The long-term objective of the proposed MIND-USA (Modifying the Impact of ICU-Induced Neurological Dysfunction-USA) Study is to define the role of antipsychotics in the management of delirium in vulnerable critically ill patients. We and others have shown that delirium is an independent predictor of more death, longer stay, higher cost, and long-term cognitive impairment often commensurate with moderate dementia. The rapidly expanding aging ICU population is especially vulnerable to develop delirium, with 7 of 10 medical and surgical ICU patients developing this organ dysfunction. Antipsychotics are the first-line pharmacological agents recommended to treat delirium, and over the past 30 years they gained widespread use in hospitalized patients globally prior to adequate testing of efficacy and safety for this indication. Haloperidol, the most commonly chosen antipsychotic, is used by over 80% of ICU doctors for delirium, while atypical antipsychotics are prescribed by 40%. Antipsychotics safety concerns include lethal cardiac arrhythmias, extrapyramidal symptoms, and the highly publicized increased mortality associated with their use in non-ICU geriatric populations. The overarching hypothesis is that administration of typical and atypical antipsychotics-haloperidol and ziprasidone, in this case-to critically ill patients with delirium will improve short- and long-term clinical outcomes.
Aim 1 will determine whether haloperidol or ziprasidone will increase days alive without acute brain dysfunction (referred to as delirium/coma-free days or DCFDs) over a 14-day period compared with placebo and compared to one another.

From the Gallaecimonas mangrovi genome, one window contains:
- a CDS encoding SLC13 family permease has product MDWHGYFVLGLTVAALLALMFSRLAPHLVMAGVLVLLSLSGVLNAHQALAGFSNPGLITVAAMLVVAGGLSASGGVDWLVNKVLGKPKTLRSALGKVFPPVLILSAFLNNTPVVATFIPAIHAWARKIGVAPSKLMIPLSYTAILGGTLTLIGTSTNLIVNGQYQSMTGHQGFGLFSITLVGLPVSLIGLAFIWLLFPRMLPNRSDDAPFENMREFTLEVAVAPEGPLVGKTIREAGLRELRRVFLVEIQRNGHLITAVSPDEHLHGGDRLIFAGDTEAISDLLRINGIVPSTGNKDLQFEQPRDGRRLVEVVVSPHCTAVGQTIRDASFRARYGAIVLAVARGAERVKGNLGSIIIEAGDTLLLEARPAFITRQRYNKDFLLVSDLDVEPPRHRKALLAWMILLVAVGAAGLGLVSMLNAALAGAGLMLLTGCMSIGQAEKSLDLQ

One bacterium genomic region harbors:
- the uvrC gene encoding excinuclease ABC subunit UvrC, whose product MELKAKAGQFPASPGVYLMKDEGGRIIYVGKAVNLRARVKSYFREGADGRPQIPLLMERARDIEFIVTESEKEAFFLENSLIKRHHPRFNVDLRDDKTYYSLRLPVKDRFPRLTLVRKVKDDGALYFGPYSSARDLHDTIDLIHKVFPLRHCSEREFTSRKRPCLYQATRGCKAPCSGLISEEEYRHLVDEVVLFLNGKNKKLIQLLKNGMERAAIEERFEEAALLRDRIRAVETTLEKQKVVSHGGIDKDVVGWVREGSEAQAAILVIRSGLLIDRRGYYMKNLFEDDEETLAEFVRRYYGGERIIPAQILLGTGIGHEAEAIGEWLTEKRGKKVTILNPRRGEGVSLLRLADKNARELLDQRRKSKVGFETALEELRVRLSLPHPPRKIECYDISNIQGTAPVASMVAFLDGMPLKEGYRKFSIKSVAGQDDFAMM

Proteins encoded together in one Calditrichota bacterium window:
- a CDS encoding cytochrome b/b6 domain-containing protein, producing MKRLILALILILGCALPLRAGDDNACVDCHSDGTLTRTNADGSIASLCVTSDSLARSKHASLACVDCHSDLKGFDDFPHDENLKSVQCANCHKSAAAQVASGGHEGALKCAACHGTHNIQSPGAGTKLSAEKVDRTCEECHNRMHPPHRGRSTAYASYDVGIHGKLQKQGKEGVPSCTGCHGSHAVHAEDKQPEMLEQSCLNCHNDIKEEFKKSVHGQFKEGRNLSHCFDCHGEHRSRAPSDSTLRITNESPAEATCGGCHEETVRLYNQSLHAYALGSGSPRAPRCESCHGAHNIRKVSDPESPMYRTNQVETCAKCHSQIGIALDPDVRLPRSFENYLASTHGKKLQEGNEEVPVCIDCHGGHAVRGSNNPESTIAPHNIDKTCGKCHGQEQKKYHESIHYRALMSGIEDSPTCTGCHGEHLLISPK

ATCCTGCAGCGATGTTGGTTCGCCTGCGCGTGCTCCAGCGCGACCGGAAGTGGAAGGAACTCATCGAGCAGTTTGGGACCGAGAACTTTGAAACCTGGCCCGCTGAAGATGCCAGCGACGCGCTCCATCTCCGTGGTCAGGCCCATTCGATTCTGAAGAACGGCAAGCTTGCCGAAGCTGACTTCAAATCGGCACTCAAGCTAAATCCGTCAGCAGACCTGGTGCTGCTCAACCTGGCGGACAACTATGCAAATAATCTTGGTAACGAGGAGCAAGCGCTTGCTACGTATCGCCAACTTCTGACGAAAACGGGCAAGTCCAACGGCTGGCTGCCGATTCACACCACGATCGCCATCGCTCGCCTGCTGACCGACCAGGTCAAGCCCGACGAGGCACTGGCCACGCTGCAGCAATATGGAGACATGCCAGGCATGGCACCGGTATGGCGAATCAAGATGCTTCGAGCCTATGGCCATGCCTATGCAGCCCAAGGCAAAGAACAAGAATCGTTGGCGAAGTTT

Aim 2 will determine whether haloperidol or ziprasidone will improve 30-day, 90-day, and 1-year survival compared with placebo and compared to one another.
Aim 3 will determine whether haloperidol or ziprasidone will reduce ICU length of stay compared with placebo and compared to one another.
Aim 4 will determine whether haloperidol or ziprasidone will reduce the incidence, severity, and/or duration of long-term neuropsychological dysfunction and improve quality of life at 90-day and 1-year follow-up compared with placebo and compared to one another. To address these Aims, we will conduct this multi-center, double blind, randomized, placebo-controlled investigation in 876 critically ill, delirious medical/surgical ICU patients who are (a) on mechanical ventilation or non-invasive positive pressure ventilation or (b) in shock on vasopressors. In each group (haloperidol, ziprasidone, and placebo), 292 patients will be enrolled and treated until delirium has resolved for 48 hours or to 14 days (whichever occurs first) and followed for 1 year. We will monitor many safety parameters such as cardiac dysrhythmias and extrapyramidal symptoms. This study will have adequate power to detect the effect of antipsychotics in 4 important subgroups including age >65 years, severity of illness (APACHE II >25), severe sepsis at enrollment, and medical vs. surgical ICU patients, and a hypothesis generating analysis of patients with pre- existing cognitive impairment.

Public Health Relevance